I just saw an ad for “Moneyball”, a new movie based on the book by Michael Lewis. A baseball manager (Billy Beane of the Oakland Athletics) used analytics (“Sabremetrics” in the baseball world) to choose players who were undervalued by the rest of the baseball world. Beane had a constrained optimization problem: he had to get as many wins as possible with a highly binding budget constraint. His solution to that problem was to concentrate on statistics that seemed to be undervalued in the market, notably “on base percentage” (if you don’t know baseball, this gets a bit opaque, but getting on base is not as “sexy” as hitting home runs: home run hitters are expensive; players that just get on base were cheap at the time).
There is a great line in the ad. A colleague (the “stats guy”) of Beane says:
This is the type of decision that will get you fired!
Brad Pitt, playing Beane, looks worried, but perseveres. See the
ad at about 25 seconds the official ad at about 18 seconds.
[Unofficial ad deleted.]
I love that line, since it really does sum up what operations research (and make no mistake: “Moneyball” is an operations research film) is all about. When you do operations research, you create models of reality. You do not create models of decisions. The decisions come from the models. And sometimes, the decisions don’t look at all like what you expected. And that is when it gets interesting.
Sometimes these unexpected decisions are due to modeling failures: you have forgotten a constraint, or a key modeling assumption turns out to not only be incorrect (assumptions almost always have some level of incorrectness) but critically incorrect. Optimization is really good at putting solutions right where the models are the weakest. And so you modify the model, not in order to change the decision, but in order to better represent reality. And you get new decisions. And you iterate between modeling and decisions until you reach a model that you believe represents reality. At that point, the decisions are of two types. They might tell you to do what you are doing, but do it better. And that is comforting and probably improves the decision making in the organization.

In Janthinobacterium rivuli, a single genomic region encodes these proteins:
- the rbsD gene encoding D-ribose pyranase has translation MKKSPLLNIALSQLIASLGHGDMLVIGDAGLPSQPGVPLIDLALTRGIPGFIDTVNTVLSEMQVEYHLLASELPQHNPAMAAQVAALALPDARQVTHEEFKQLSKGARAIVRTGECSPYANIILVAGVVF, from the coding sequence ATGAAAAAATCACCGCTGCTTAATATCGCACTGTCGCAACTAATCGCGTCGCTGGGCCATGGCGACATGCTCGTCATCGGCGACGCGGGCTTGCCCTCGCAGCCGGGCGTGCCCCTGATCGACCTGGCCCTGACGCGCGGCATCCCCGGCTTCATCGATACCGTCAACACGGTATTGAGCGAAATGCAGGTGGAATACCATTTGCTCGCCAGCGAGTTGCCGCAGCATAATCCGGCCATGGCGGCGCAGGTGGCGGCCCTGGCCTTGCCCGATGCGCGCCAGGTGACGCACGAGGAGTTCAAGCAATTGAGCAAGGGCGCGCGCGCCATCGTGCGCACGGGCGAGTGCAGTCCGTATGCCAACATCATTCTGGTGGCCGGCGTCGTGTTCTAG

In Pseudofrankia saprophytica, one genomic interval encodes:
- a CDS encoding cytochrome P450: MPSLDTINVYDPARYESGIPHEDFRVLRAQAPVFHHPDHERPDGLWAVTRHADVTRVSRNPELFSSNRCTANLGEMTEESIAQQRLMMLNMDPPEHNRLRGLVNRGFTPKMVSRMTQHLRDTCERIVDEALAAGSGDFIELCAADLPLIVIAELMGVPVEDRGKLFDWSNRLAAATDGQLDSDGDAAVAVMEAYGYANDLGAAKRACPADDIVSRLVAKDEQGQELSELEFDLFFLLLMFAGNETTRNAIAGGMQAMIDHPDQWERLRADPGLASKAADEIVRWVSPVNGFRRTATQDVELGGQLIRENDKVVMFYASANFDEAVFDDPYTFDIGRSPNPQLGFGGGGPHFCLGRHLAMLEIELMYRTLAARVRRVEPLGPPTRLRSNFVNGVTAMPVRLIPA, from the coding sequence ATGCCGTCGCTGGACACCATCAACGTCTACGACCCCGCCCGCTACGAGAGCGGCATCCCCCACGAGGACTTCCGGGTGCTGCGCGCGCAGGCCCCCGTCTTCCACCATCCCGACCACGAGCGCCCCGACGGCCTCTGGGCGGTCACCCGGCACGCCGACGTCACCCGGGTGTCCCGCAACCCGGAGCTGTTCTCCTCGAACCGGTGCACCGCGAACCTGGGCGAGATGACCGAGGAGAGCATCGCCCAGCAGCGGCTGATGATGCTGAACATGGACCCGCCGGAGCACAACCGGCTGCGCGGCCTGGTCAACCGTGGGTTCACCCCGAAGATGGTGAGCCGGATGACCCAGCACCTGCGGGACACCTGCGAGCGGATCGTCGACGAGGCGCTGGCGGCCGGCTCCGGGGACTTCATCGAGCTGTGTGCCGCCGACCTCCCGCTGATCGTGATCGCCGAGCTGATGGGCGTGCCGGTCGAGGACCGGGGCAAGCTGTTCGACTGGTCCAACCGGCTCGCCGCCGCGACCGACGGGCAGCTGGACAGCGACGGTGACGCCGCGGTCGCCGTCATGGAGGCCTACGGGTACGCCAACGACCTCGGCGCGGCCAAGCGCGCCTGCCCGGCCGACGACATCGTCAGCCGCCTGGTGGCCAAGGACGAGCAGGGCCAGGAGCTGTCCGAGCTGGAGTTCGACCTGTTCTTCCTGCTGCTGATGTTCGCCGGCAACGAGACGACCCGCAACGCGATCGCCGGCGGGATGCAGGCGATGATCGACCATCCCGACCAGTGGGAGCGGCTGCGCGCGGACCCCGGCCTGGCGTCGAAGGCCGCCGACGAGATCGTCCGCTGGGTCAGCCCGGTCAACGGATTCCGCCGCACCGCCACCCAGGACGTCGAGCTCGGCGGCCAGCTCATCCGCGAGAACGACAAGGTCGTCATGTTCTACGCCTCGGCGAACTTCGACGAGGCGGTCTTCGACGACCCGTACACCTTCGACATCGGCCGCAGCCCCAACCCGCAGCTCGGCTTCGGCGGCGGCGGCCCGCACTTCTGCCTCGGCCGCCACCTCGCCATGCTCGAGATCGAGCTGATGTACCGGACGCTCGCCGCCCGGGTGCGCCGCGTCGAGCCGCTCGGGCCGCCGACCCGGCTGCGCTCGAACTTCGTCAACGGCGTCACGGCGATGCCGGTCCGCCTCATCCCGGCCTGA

Or they tell you to do something completely different. And that is when you get to “Decisions that might get you fired.” That is when you need to decide whether you believe in your model and believe in the decisions it has generated. It would certainly be easy to change the model, not to reflect reality, but to force the decisions you believe are right. But if you really believe the model, then you need to avoid that easy path. You really need to decide whether you believe in the model and the resulting decisions.
I worked with a company a few years ago on their supply chain design. The results of the model came back over and over again saying two things: there were too many distribution centers, a result everyone believed, and it was far better for each distribution center to specialize in particular products, rather than have every center handle every product. The latter decision went deeply against the grain of the organization, and objection after objection was raised against the model. It would have been easy to put in a constraint “Every distribution center has to handle every product”. But there was no justification for this constraint except the ingrained belief of the client. In fact, we could show that adding the constraint was costing the organization a significant amount of money. Eventually, at least some of the organization bought into the decisions and began devising specialized distribution centers, but it was gut-wrenching, and perhaps career threatening. After all the discussion and fighting against the decisions, I am convinced those were the right choices: the organization had to change, not just improve.
“Operations Research: The Sort of Decisions That Will Get You Fired” doesn’t have the ring of “The Science of Better”. But the insights OR can get you may lead to radically different solutions than the incremental changes the SoB campaign implied. And those are the changes that can fundamentally change firms and organizations. And careers.